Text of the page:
Hawaii taps HP for health data warehouse projects

The goal: fewer deaths from diabetes, asthma

Hewlett-Packard Co. is working with Hawaiian state health officials on two data warehousing projects, one of which will be one of the first examples of HP's new go-to-market strategy in the business intelligence (BI) market.

HP has already helped Hawaii deploy a public health database that tracks rates of chronic diseases in the state's multicultural population.

The data will help health officials create education and prevention programs that target specific communities or age groups.

"The goal is fewer deaths from diabetes and asthma," said Katherine Benson, an IS administrator with the state, in an interview during Computerworld's Business Intelligence Perspectives conference in Chicago this week.

The Hawaii Health Data Warehouse runs on an Oracle 10g Database, with data loaded and filtered via Informatica Corp.'s PowerCenter 8.5, and reporting via Business Objects' Web Intelligence, Microsoft Access and SAS, said Benson.

HP supplied the Proliant servers and oversaw the deployment, having taken the project over after an initial attempt using a local system integrator failed, Benson said.

The Health Data Warehouse costs the state $900,000 a year to run, Benson said. But it is saving the state $300,000 a year in salaries by letting researchers and the general public get this data via a public Web site, she said.

Another benefit is that it is enabling government officials to apply for health grants they were unable to compete for due to lack of data, she said.

HP is working with the state on an even more ambitious project: an emergency health alert surveillance system for early detection of pandemics such as H1N1, or swine flu.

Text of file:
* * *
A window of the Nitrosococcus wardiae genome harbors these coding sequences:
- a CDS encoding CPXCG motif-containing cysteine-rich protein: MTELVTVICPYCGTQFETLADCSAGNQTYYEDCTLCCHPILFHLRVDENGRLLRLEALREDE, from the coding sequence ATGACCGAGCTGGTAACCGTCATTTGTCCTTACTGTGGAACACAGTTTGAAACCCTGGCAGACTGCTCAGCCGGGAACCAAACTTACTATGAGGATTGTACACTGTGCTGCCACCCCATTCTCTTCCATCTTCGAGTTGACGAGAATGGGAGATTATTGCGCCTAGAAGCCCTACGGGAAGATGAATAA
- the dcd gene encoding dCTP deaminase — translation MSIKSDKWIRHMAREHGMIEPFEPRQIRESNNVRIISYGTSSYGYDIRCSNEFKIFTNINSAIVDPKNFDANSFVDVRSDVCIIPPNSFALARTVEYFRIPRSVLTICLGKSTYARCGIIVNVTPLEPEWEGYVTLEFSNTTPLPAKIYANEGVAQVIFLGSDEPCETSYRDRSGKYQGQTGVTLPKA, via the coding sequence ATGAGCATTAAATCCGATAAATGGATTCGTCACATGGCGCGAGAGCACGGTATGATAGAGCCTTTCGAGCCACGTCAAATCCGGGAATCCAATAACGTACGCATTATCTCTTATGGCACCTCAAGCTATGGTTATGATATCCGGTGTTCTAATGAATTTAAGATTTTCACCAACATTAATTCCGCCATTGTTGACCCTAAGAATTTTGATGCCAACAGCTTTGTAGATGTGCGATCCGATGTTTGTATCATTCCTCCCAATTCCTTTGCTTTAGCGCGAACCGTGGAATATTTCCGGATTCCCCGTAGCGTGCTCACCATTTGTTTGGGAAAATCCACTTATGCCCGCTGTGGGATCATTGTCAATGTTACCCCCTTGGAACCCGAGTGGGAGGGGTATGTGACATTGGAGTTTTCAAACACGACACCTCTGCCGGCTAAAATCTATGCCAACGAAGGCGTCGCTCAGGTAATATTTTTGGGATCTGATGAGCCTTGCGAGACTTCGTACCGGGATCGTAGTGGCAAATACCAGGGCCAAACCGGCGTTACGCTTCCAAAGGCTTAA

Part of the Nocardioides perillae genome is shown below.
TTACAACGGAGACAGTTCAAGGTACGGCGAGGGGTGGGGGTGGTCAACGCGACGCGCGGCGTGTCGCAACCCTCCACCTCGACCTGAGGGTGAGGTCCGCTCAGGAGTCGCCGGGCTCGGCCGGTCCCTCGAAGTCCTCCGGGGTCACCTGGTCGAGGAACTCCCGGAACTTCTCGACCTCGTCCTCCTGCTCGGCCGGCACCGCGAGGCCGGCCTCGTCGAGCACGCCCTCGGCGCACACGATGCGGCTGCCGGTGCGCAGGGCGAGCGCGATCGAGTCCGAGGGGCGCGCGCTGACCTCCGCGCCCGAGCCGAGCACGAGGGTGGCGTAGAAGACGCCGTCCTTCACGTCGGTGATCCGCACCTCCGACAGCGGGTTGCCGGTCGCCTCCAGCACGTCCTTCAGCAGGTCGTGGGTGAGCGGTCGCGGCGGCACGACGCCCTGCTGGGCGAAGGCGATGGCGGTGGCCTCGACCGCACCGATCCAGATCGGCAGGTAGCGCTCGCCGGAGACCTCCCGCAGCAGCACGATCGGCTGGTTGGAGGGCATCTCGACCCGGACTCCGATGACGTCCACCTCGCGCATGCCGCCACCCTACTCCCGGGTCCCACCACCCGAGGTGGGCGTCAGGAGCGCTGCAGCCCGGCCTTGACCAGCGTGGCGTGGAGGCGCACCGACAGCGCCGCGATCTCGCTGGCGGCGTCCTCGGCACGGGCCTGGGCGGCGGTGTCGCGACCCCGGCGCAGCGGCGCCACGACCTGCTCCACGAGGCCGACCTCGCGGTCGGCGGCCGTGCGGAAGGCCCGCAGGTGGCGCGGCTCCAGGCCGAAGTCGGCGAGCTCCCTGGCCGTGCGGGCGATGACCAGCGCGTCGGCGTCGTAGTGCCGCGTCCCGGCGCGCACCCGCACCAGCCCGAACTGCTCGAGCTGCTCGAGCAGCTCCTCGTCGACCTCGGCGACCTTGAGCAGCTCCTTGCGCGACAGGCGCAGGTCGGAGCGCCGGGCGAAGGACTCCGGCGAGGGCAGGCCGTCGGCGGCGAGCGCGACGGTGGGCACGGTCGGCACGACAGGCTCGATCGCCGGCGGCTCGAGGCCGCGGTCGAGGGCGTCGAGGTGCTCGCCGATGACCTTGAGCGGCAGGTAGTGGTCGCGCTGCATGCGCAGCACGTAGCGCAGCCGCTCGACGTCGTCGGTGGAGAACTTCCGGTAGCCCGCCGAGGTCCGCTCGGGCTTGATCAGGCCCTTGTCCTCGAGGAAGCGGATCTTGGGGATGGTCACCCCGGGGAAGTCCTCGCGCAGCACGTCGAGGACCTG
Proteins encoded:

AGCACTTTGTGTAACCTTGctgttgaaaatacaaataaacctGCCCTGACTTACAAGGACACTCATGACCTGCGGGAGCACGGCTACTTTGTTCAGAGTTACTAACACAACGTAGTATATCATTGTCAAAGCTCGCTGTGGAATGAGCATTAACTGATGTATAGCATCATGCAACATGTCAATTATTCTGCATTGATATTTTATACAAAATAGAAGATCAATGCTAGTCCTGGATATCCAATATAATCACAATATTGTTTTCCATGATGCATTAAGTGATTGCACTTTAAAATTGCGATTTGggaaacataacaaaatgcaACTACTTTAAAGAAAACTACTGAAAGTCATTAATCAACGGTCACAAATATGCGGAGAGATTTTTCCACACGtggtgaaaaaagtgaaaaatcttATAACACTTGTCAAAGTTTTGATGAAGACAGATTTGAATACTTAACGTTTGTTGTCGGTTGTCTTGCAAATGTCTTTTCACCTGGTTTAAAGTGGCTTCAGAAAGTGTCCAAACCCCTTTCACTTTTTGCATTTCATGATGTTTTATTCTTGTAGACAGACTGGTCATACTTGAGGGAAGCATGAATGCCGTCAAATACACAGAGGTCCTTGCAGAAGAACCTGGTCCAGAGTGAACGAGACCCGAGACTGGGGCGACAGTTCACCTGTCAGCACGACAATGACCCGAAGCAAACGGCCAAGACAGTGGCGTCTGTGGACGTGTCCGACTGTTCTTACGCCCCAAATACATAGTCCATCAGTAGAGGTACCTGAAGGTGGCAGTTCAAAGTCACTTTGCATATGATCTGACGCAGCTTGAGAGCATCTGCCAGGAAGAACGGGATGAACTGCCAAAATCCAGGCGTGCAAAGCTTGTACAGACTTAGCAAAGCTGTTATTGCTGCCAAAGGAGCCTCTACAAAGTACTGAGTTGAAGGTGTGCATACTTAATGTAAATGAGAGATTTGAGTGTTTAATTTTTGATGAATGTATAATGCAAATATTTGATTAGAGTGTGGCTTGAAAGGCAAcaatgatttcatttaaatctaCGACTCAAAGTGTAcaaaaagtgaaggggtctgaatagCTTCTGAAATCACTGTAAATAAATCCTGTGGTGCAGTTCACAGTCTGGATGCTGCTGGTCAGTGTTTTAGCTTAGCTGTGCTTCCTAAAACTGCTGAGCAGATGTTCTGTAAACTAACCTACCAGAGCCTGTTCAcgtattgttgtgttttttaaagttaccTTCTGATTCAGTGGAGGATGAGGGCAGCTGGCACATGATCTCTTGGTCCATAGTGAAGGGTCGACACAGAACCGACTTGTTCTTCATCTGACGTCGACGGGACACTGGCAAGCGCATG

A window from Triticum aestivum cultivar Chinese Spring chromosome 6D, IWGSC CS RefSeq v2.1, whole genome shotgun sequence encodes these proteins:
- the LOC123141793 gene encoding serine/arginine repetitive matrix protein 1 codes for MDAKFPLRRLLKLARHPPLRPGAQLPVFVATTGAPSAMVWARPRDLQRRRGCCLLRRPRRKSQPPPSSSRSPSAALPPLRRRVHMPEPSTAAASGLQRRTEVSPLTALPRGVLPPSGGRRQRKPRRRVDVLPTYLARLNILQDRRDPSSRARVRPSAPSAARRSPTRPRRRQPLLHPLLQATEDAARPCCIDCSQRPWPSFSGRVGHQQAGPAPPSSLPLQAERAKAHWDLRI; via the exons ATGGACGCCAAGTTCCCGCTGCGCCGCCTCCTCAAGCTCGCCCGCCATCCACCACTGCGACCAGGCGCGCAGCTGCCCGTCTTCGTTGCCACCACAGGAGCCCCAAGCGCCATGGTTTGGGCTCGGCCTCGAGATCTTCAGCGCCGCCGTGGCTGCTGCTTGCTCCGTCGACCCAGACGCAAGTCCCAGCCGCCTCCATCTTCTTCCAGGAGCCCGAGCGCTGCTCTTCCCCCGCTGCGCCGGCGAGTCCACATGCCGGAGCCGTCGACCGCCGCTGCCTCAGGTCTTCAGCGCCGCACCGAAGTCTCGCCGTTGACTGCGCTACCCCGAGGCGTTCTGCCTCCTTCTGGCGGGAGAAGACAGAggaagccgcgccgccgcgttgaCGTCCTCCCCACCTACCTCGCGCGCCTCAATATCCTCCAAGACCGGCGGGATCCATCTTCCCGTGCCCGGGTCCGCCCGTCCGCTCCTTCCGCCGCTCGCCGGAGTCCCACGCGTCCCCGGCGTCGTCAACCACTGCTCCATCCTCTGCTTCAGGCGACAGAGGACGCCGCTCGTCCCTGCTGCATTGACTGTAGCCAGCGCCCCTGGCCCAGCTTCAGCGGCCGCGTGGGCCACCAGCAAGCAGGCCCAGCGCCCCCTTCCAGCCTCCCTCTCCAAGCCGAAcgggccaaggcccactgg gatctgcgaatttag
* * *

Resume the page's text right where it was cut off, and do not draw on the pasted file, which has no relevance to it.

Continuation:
When finished, the system will pull in local hospital emergency room patient data every two to three hours, and cold and flu medication purchase data from local and national drug stores, Benson said.

This emergency alert system is vital for Hawaii, she said. The large number of tourists coming to Hawaii put it at higher risk of such pandemics. And those pandemics need to be quashed quickly so as to minimize damage to the tourism industry.

The emergency alert data warehouse will be built by HP and, like the Health Data Warehouse, use an Oracle Database instead of its own Neoview data warehouse system.

A late arrival to the BI market, HP is trying to differentiate itself from competitors by providing a total package of products, services and consulting tailored for individual industries, said John Santaferrero, director of BI industry solutions at HP.

"Because of the economy, a lot of people have been pushing back on strategy and planning," Santaferrero said. "But it's a very valuable thing, if you look at the people who did do this work before they began three to four years ago."

HP is developing a "smart meter" solution with partner SAP AG for a large U.K. utility, which it hopes to use as the basis of a turnkey product it can sell to other utility companies, said Santaferrero. HP is also working on risk-aware BI products based around Neoview for banks, and BI solutions for oil companies.

The emergency alert data warehouse would serve as the foundation for HP's BI health solution.

The first phase of this emergency alert data warehouse is due next April. Benson admitted, however, that the project is likely to fall behind schedule due to delays in negotiating the data-sharing agreements with the hospitals and drug stores.

This story was corrected on 9/18/2009 to reflect that HP was using Oracle Database rather than its product for its Hawaii project.

Copyright © 2009 IDG Communications, Inc.

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